The dust barely settles as it drifts across thousands of spectators circled around traditional dancers from Groote Eylandt kicking up a storm this weekend in the remote NT community of Barunga.
Historically, the buŋgul, a meeting place of dance, song and ritual, at Barunga Festival is largely admired from the sidelines — but this year was different.
“Barunga is one of those different places, it brings so many people from different communities to try to share together in one place, that’s what Barunga is all about,” Groote Eylandt dancer Leonard Amagula says.
“It is reaching out to other communities, reaching out to the young ones, to grow up and see we are doing wonderful things.”
It starts as a trickle, and then legions of people from the crowd swirl into the centre, and press together behind the Groote Eylandt Anindilyakwa experts, billowing sand across the tiny community about 400 kilometers south-east of Darwin.
It’s one of those special moments that makes the three-day festival what it is; a place where both historic agreements are made and the promise of treaties echoes loudly.
And a place where remote Indigenous culture is strengthened simply by sharing in it.
A ‘rough but happy’ beginning
The festival has a long and important history that started over three decades ago in 1985.
Mr Amagula has been a regular attendee since his teens.
Back then, he says, it was “kinda rough but happy” and much larger with far more people traveling in from other Aboriginal communities.
This year, after the festival was postponed due to COVID, creative director Michael Hohnen says that balance was almost struck again.
“Because it was not a long weekend, [there] was probably a few less people and the date change, a lot of people can’t plan for that date change, but I actually like this energy a lot,” he said.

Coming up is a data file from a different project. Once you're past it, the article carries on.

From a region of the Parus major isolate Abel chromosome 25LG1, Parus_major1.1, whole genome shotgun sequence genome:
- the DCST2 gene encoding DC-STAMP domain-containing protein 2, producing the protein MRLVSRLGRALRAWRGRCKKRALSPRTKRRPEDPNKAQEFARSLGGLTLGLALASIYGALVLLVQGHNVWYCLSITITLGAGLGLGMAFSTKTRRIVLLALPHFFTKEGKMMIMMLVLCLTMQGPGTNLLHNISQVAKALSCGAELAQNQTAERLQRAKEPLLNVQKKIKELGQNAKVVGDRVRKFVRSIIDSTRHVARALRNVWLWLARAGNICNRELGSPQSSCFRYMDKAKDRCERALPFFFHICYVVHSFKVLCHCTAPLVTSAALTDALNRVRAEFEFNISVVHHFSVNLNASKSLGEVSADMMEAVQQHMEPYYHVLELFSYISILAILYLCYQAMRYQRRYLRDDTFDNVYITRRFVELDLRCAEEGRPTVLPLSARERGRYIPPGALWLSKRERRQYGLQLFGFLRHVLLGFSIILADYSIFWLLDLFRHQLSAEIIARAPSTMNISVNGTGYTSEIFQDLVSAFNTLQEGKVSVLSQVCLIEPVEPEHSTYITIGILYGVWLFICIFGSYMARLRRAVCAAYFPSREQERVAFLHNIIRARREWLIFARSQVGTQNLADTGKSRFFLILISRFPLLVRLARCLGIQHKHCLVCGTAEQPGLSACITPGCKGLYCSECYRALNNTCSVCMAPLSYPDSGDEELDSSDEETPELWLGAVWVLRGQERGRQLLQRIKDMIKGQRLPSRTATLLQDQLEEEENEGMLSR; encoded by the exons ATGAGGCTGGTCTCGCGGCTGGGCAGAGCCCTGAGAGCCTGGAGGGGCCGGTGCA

“We didn’t push it at all in anywhere but remote communities … that’s what Barunga [Festival] is supposed to be, the community invites visitors in.”
A succession of local NT bands took to the main stage across the three days, as MCs called musicians up for their slot and announced the winners of sport trophies in between sets – the by-product of a festival thin on staff running on ‘Barunga time ‘.
On Saturday night, singer and political activist Walmatjarri elder Kankawa Nagarra – who toured with Hugh Jackman in Broadway to Oz – opened the main stage concert delivering a string of songs that delved into a life of hardship as she moved from mission to mission.
Then Salt Lake and Eylandt Band from Groote fired up the crowd.
A link to political past
Dissimilar to past years, where the rallying cries for action from leaders have been loud and fearless, it was quieter on the political front, leaving the festival’s roots in sport, music and culture to shine.
But at a festival steeped in political history, the past couldn’t be ignored.
It was at this festival, 34 years ago, that Aboriginal elders and leaders presented then Prime Minister Bob Hawke with the Barunga Statement – a call for treaty.
“We haven’t seen a treaty yet,” Northern Territory Treaty Minister Selena Uibo tells the crowd gathered for the opening ceremony in the heat of the afternoon.
“This is something my team and I are working hard to have progressed … to listen to all of those voices that have been very loudly singing for the last three decades.”
It’s been almost five years since then chief minister Michael Gunner and all four Northern Territory land councils signed a Memorandum of Understanding — the Barunga Agreement — paving the way for consultations to begin with Aboriginal people about a treaty.
And just last month the Territory’s first treaty report was tabled in parliament.
Ms Uibo reiterated her commitment to provide a formal response by the end of the year and encouraged people to work together to close the gap, which she labeled, “so devastating in terms of disadvantage.”
“What can you do in your role, what can you do in your bubble, what can you do in your everyday lives that will truly promote and create reconciliation?” she asked the crowd.